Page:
Everyone wants to unwind after a hard day of work One may sit back and get entertained, be it through music, theatre and dance.
News that the currency has been devalued by 44 percent definitely means the entertainment industry will also be adversely affected. People may opt to prioritise basic needs such as food pushing entertainment into the background.
Bar and Venue Owners Association of Malawi general secretary MacDonald Soko in an interview said the devaluation will have a devastating effect on both the entertainment sector and people since everyone needs the sector to be thriving.
“If you look at it, with financial challenges, people will cut down their spending on entertainment. But then they will need to relax even more now with all the stress that comes with financial challenges. It is sad,” he said.
Soko added that if entertainment activities don’t get enough patrons, venue owners and events managers may be forced to fire some of their staff.
“As a venue owner who hosts shows every now and then, I know that booking fees for artists will go up. This will mean less shows and less entertainment. In the end people will stress even more,” he said.
Soko also said that since the price of fuel, accommodation and food have gone up, that artists booking fee and even gate fees will be adjusted upwards.
On his part, Musicians Union of Malawi president Vita Chirwa said the situation will affect musicians negatively.
“In response to devaluation, we tend to adjust prices to try and contain the situation. But in the process we burden the people who support us by patronising our shows, buying our music and our merchandise, who now have to pay higher prices. This is where the corporate world needs to step in and hold our hand,” he said.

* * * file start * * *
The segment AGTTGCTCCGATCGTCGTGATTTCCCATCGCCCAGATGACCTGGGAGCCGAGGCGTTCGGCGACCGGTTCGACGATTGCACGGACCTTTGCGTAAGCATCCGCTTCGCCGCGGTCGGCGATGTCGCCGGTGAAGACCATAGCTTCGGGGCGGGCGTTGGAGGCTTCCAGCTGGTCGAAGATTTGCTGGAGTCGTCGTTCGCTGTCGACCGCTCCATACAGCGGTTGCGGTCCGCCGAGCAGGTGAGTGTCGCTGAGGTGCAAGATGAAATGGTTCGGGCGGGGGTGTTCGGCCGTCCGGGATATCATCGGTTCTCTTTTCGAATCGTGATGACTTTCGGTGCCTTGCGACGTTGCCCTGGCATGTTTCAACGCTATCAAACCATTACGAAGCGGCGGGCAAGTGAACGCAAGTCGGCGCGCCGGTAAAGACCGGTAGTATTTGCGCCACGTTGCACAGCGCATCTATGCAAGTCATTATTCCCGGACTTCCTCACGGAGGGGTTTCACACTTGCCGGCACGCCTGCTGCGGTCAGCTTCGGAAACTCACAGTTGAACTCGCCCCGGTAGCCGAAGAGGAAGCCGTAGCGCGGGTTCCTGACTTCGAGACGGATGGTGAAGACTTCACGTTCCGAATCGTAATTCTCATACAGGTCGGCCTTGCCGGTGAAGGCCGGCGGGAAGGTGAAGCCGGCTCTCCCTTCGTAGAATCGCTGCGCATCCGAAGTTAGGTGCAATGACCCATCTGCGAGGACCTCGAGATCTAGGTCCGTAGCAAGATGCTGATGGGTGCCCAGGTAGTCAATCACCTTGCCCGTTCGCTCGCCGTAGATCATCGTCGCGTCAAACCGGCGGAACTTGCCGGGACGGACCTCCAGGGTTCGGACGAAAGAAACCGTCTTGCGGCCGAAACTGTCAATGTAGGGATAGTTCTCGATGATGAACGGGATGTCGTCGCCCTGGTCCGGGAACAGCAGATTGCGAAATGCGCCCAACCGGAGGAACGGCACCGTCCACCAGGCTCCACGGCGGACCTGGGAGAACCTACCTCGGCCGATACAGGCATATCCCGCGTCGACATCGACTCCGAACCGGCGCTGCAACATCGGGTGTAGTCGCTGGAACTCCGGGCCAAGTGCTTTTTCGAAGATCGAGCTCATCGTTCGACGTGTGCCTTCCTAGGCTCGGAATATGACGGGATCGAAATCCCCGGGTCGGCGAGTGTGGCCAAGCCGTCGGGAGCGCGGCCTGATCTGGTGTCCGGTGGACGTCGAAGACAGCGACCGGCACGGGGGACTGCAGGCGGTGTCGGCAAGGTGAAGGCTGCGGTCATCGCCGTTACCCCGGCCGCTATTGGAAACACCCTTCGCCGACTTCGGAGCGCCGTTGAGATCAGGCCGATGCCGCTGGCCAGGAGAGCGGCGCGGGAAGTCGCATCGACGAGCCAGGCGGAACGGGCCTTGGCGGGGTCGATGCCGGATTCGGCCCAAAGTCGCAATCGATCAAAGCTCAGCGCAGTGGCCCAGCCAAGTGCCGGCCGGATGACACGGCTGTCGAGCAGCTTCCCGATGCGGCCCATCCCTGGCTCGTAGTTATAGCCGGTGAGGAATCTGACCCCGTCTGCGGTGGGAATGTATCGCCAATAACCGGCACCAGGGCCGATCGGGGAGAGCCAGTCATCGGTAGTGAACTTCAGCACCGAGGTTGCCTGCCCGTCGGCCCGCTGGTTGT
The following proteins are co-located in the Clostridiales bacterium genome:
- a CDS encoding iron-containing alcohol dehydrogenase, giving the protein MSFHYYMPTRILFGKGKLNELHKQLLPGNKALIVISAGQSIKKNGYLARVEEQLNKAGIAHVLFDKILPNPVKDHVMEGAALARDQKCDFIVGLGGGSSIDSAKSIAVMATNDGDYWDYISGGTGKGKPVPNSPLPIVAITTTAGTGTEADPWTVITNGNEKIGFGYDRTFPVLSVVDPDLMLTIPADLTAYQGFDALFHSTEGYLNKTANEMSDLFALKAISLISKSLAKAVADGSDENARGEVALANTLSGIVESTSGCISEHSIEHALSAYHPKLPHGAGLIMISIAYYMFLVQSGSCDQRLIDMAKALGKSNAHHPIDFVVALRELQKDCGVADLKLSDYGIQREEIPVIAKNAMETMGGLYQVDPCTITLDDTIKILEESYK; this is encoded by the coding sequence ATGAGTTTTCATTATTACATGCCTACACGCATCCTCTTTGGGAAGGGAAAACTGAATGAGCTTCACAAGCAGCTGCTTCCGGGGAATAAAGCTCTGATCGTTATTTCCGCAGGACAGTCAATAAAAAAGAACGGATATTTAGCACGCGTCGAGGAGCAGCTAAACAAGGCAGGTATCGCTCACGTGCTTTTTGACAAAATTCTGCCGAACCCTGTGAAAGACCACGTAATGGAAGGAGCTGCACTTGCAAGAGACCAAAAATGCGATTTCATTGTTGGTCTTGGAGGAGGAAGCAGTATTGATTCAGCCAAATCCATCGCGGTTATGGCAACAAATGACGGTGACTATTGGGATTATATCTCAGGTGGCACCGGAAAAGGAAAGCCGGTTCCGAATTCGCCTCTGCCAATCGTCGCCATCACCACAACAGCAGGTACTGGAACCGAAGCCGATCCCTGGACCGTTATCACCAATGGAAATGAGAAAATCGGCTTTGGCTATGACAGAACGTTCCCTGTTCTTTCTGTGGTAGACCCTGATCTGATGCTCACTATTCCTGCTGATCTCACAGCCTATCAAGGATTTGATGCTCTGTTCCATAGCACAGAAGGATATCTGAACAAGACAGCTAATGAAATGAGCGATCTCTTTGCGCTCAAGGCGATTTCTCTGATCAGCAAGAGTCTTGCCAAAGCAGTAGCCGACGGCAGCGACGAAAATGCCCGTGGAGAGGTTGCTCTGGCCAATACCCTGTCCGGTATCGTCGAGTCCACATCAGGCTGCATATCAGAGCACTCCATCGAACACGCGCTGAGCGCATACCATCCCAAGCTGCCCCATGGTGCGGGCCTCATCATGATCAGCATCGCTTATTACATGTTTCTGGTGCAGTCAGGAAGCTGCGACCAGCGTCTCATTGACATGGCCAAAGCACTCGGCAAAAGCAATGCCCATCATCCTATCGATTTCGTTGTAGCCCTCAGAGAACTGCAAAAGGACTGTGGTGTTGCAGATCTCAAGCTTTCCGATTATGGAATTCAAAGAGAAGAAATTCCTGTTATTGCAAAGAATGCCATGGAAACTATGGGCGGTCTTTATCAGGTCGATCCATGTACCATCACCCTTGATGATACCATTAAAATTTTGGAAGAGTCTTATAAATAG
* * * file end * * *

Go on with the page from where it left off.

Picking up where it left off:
On his part, The Great Angels Choir music director Ephraim Zonda said though the situation is worrisome, they will try to make the most of what they can.
“The devaluation has happened and it is time to make things work despite the challenges. Everyone needs to dance and be entertained every now and then and we will continue to provide that though we know that there will be challenges as things are now more expensive,” he said.
Random interviews with funseekers however indicate mixed views on patronising arts events.
“I will continue attending shows, but I will have to slow down since things are expensive now. I cannot deny myself some happiness,” said Ken Lumbira, a Ndirande resident.
Another fun-seeker Maria Chisi said her resources will have to go to the important things first.
“I need to eat and pay rent. Only if I have some money left will I patronise shows or do fun things with my friends. Otherwise tidzimvera wayilesi [we will be listening to the radio],” she said. Last week, the Reserve Bank of Malawi announced a 44 percent devaluation of the Malawi kwacha due to several economic factors.